I bale straw behind a 30' head with a Hesston inline.  It uses a 1" bolt as a hitch pin up through the drawbar, and the baler hitch sets on top of the drawbar.  I usually do not have a problem, unless the combine backs up suddenly and doubles up the windrow a bit, which does seem to happen here are there.



#10 Snow Farmer

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Posted 21 February 2021 - 08:54 PM

I have one of those rubber flaps, came with my JD 559, would never be without one now.

They're pretty low tech, I would build one from belting before paying 60 bucks for one from a dealer.


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#11 matador

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Posted 21 February 2021 - 10:12 PM

What tractor are you guys running on your inlines? I'm sure I can find something to make a flap out of if needed- I mean, it's called "Farmer ingenuity" for a reason. I once made an auger spot out of an old rubber boot, so.... yeah, I'm fine with making something

 

Glad to hear that it's been done before- I'd much rather ask than just buy something and find out I bought a machine that wouldn't work well. The shipping difference from an inline to conventional is just so much that if I can't find something locally, I think it would be the way I'd have to go



#12 IH 1586

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Posted 22 February 2021 - 05:43 AM

The flap that came with my baler still sits in the garage in its plastic bag. We had flaps cut out of tire tubes back in the day for raking with the rollabar. 



#13 Vol

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Posted 22 February 2021 - 06:09 AM

Old truck mudflaps work well. 

 

Regards, Mike



#14 paoutdoorsman

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Posted 22 February 2021 - 07:59 AM

What tractor are you guys running on your inlines?

 

I'm running a Deere 6420 with 18.4R34's.  Drawbar is lower than the same tractor with 18.4R38's, but that's the one I have setup for the Bale Bandit.  Mostly not an issue.



#15 Gearclash

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Posted 22 February 2021 - 09:21 AM

IIRC Gearclash at one time had a picture of the flap he made that went from the front of the tractor to behind the drawbar, was made of about eighth inch plastic and bolted on several places.

 

 

Attached File  0B6A20B3-7729-489D-8F57-B54A7A7A1BBF.jpeg   125.68KB   0 downloadsAttached File  349A4035-6B96-45B4-A4F4-98B0167364F5.jpeg   108.3KB   0 downloads

 

I don’t think the OP is going to need to go to this extreme.  Straw tends to be quite slippery and will not wad up under the tractor like hay, especially alfalfa will.  For what its worth, neither of my round baler tractors have this skid and there are times we waddle over windrows made of 60’ of cornstalks.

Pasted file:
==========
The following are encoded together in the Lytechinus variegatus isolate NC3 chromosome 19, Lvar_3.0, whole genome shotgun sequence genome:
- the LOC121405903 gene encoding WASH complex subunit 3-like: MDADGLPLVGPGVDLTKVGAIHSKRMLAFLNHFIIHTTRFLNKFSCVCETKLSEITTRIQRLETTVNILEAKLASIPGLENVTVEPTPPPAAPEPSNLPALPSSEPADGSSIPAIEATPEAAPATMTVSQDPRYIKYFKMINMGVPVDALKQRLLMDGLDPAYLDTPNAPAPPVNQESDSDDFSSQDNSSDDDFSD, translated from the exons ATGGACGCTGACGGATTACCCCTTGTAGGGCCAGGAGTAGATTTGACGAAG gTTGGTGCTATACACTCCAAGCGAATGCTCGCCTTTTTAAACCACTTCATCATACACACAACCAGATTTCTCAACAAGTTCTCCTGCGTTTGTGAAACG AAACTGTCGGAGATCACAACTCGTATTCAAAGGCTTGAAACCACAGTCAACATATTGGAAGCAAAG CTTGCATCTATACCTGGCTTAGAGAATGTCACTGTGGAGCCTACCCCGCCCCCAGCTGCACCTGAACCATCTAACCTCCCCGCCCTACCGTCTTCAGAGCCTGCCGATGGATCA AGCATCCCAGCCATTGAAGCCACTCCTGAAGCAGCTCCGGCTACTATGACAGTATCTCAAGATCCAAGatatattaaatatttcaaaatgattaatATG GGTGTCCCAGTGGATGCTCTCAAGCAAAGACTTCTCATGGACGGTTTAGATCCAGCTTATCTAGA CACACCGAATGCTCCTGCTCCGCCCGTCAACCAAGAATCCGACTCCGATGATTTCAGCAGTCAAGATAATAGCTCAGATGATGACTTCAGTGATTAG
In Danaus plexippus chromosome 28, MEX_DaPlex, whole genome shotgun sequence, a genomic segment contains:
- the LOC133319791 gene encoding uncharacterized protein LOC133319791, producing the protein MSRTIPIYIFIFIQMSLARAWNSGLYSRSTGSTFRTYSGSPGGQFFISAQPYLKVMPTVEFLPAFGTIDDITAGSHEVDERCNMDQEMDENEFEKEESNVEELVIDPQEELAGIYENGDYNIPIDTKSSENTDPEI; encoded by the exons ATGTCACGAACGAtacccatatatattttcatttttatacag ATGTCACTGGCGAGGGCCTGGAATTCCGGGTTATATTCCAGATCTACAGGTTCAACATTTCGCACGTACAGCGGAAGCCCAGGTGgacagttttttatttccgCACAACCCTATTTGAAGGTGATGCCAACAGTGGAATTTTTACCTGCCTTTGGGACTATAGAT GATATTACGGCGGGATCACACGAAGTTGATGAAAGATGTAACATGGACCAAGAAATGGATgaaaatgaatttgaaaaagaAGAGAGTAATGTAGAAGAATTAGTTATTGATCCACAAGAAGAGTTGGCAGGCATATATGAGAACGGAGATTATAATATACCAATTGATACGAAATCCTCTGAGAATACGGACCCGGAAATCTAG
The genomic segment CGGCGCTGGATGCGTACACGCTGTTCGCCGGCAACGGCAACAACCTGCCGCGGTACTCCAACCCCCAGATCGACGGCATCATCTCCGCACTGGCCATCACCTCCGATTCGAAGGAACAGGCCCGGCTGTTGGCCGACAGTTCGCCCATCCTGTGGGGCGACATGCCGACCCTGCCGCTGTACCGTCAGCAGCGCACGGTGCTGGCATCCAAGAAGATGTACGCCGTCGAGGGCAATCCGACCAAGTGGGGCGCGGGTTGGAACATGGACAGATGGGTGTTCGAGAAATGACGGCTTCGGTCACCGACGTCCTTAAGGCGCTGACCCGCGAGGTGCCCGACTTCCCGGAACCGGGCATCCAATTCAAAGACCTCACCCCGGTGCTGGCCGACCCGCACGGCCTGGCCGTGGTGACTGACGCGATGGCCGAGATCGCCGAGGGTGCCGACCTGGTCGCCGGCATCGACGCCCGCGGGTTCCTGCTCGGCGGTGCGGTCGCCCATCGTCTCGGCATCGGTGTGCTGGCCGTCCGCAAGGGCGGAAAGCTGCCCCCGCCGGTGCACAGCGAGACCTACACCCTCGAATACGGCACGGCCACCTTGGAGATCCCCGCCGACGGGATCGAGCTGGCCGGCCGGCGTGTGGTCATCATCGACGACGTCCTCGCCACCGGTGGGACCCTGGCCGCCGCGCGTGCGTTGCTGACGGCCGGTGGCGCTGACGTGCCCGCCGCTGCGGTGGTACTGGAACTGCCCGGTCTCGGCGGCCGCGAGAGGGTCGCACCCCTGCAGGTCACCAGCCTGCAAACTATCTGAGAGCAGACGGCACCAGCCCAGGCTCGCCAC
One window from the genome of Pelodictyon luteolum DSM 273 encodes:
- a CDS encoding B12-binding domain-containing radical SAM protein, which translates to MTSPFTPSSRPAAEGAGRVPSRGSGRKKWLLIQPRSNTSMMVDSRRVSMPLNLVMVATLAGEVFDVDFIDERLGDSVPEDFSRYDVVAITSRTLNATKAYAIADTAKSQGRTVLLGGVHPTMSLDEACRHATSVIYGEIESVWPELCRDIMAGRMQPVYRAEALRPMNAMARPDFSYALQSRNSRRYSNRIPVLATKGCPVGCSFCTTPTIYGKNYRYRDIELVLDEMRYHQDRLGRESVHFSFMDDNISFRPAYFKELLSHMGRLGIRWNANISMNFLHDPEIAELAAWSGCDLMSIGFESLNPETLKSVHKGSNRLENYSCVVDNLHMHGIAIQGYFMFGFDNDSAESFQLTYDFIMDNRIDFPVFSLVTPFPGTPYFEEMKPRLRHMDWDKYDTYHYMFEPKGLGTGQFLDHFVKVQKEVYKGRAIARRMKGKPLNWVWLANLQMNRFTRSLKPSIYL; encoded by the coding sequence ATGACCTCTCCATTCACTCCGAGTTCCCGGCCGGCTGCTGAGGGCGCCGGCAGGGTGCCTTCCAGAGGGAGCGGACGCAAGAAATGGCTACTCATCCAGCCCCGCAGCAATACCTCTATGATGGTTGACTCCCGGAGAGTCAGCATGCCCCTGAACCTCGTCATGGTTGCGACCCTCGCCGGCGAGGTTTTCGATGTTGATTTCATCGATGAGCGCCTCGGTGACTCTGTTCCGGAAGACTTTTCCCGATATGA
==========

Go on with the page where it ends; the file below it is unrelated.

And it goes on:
#16 SVFHAY

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Posted 22 February 2021 - 10:34 AM

I think you'll be okay with the suggestions offered especially if it's a rotor combine. If it were me I would buy the baler with the widest pickup I could get.

#17 JOR Farm

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Posted 22 February 2021 - 08:49 PM

My baler tractor is really an oddball for this neck of the woods its an Allis-Chalmers 8050 with a 8.3 Cummins I put in. my 8030 and 8050 are about the only allis's I've ever seen in real life. It's kinda short but is my favorite tractor for running the bandit.

#18 slowzuki

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Posted 22 February 2021 - 08:58 PM

Well respected tractors with a good pump setup for the baron. Have a 7010 that is close sibling to the 8000’s.

#19 JOR Farm

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Posted 22 February 2021 - 10:10 PM

We had a 7040 when I was a kid it had an amazingly sensitive lift great hydraulics and so many gears you would have to be blind not to find the right one. Seriously I think it had about 50.

#20 matador

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Posted 23 February 2021 - 12:45 AM

You had the Power Director probably- the same transmission our 7040 has. 5 speeds with two ranges, and then a two speed power shift with the foot buttons. A super nice transmission. We have that one to bake with, and I bought an Oliver 1800A back in December, so if we go for an inline baler, we’d obviously put whatever the taller tractor is on the inline (probably the Allis). There’s a Deere 348 coming up for auction, but we haven’t looked at it yet. I just get the feeling that it’ll bring too much money. Hay equipment tends to bring stupid money at auctions out here